The Need for Inclusive Biblical Interpretation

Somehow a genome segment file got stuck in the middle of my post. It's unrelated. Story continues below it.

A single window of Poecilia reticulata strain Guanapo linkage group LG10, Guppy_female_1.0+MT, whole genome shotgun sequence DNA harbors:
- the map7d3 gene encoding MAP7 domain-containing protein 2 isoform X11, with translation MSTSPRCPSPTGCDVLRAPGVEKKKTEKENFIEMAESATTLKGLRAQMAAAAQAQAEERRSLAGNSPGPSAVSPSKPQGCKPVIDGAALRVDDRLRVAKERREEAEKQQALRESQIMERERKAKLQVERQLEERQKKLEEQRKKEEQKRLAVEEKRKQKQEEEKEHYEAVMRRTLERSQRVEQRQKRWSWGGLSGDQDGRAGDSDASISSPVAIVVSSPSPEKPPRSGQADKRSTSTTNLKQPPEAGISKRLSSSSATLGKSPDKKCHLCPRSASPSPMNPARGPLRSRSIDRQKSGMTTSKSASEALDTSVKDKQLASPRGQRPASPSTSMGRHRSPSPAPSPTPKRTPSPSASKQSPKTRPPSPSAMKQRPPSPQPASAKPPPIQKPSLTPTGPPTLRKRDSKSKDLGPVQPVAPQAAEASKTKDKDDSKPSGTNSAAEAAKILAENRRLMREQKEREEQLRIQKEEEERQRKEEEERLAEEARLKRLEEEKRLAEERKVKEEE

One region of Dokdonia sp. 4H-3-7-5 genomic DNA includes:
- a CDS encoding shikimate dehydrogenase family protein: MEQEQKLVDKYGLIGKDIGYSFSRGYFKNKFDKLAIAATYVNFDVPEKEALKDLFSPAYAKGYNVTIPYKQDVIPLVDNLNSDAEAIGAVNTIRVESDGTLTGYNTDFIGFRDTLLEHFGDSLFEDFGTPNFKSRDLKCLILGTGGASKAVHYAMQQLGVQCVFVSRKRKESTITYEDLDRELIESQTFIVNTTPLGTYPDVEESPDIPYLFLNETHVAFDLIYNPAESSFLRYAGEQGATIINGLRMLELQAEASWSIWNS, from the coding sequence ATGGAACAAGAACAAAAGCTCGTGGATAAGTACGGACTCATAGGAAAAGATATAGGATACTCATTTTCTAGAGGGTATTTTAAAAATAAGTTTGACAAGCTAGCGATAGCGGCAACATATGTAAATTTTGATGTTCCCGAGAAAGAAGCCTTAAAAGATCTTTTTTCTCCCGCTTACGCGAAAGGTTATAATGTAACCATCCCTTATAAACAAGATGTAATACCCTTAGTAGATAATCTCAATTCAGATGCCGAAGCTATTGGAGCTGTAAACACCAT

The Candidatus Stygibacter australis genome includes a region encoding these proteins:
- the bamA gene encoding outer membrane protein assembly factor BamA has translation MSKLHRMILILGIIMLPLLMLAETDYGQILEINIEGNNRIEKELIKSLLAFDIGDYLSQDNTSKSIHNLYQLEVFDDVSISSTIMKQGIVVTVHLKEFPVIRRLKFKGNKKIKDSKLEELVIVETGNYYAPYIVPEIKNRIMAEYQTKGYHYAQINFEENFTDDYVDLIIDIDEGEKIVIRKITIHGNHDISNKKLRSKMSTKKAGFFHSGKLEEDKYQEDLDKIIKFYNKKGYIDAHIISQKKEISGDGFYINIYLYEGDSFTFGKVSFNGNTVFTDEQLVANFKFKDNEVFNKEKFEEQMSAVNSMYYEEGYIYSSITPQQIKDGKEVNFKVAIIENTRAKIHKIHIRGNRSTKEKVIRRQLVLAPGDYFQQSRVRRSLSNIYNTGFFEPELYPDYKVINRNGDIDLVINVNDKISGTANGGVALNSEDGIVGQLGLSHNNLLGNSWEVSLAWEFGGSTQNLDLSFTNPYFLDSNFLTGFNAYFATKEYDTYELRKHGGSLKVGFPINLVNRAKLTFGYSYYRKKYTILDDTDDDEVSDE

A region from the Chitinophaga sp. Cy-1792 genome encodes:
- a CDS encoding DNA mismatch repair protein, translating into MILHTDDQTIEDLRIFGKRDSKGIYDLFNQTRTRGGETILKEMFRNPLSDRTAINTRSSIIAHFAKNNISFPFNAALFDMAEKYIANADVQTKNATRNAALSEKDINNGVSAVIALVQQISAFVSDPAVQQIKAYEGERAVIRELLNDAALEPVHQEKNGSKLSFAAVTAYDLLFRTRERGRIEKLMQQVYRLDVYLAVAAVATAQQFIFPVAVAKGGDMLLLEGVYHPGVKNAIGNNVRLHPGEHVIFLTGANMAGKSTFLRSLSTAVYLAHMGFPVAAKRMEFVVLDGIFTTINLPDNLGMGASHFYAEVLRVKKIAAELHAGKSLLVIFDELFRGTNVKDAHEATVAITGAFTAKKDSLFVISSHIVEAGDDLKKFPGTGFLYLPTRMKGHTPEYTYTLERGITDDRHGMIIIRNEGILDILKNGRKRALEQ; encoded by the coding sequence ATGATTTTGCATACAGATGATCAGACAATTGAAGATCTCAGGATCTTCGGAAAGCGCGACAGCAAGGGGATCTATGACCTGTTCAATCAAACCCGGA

“Traditional” Christianity has come to be defined in terms of whom it excludes. Perspectives excluded in biblical laws have also been excluded from Christian traditions and ethical determinations dominated by a white and male standpoint, an exclusion often internalized as valid even by those it targets. Authorities in the church and the academy imagine themselves to be objective readers who disinterestedly “hear” the meanings in the biblical canon; but these readers are “unmasked” as interested, active interpreters who create readings out of their own context and who must bear ethical responsibility for meanings that exclude rather than include various groups. The chapter finds that interpretations implicitly diminishing the full humanity of those marginalized because of sexuality, race, or gender oppose the ongoing divine work of redemptive justice reflected in the Bible. Therefore, incorporating the perspectives of the marginalized majority is a theological imperative that readers of Scripture must heed.
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